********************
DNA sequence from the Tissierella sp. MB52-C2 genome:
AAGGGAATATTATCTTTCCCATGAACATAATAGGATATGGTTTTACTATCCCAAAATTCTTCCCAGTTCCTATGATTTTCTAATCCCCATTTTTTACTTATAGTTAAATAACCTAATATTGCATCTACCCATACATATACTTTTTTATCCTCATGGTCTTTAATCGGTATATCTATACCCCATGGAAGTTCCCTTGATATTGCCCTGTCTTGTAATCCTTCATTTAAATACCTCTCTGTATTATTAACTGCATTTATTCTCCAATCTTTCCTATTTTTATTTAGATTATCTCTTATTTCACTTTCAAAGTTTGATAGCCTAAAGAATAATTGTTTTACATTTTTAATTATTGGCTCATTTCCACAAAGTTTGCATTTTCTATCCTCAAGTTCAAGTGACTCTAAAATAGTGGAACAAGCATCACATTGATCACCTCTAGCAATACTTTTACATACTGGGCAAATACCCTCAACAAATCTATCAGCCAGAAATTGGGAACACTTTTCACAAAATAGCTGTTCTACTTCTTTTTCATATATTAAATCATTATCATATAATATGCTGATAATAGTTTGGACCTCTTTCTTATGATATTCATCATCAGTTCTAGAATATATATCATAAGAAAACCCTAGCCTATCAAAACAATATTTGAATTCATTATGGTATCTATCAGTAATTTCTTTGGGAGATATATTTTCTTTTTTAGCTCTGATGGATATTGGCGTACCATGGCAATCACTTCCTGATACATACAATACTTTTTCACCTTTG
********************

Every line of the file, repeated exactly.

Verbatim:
DNA sequence from the Tissierella sp. MB52-C2 genome:
AAGGGAATATTATCTTTCCCATGAACATAATAGGATATGGTTTTACTATCCCAAAATTCTTCCCAGTTCCTATGATTTTCTAATCCCCATTTTTTACTTATAGTTAAATAACCTAATATTGCATCTACCCATACATATACTTTTTTATCCTCATGGTCTTTAATCGGTATATCTATACCCCATGGAAGTTCCCTTGATATTGCCCTGTCTTGTAATCCTTCATTTAAATACCTCTCTGTATTATTAACTGCATTTATTCTCCAATCTTTCCTATTTTTATTTAGATTATCTCTTATTTCACTTTCAAAGTTTGATAGCCTAAAGAATAATTGTTTTACATTTTTAATTATTGGCTCATTTCCACAAAGTTTGCATTTTCTATCCTCAAGTTCAAGTGACTCTAAAATAGTGGAACAAGCATCACATTGATCACCTCTAGCAATACTTTTACATACTGGGCAAATACCCTCAACAAATCTATCAGCCAGAAATTGGGAACACTTTTCACAAAATAGCTGTTCTACTTCTTTTTCATATATTAAATCATTATCATATAATATGCTGATAATAGTTTGGACCTCTTTCTTATGATATTCATCATCAGTTCTAGAATATATATCATAAGAAAACCCTAGCCTATCAAAACAATATTTGAATTCATTATGGTATCTATCAGTAATTTCTTTGGGAGATATATTTTCTTTTTTAGCTCTGATGGATATTGGCGTACCATGGCAATCACTTCCTGATACATACAATACTTTTTCACCTTTG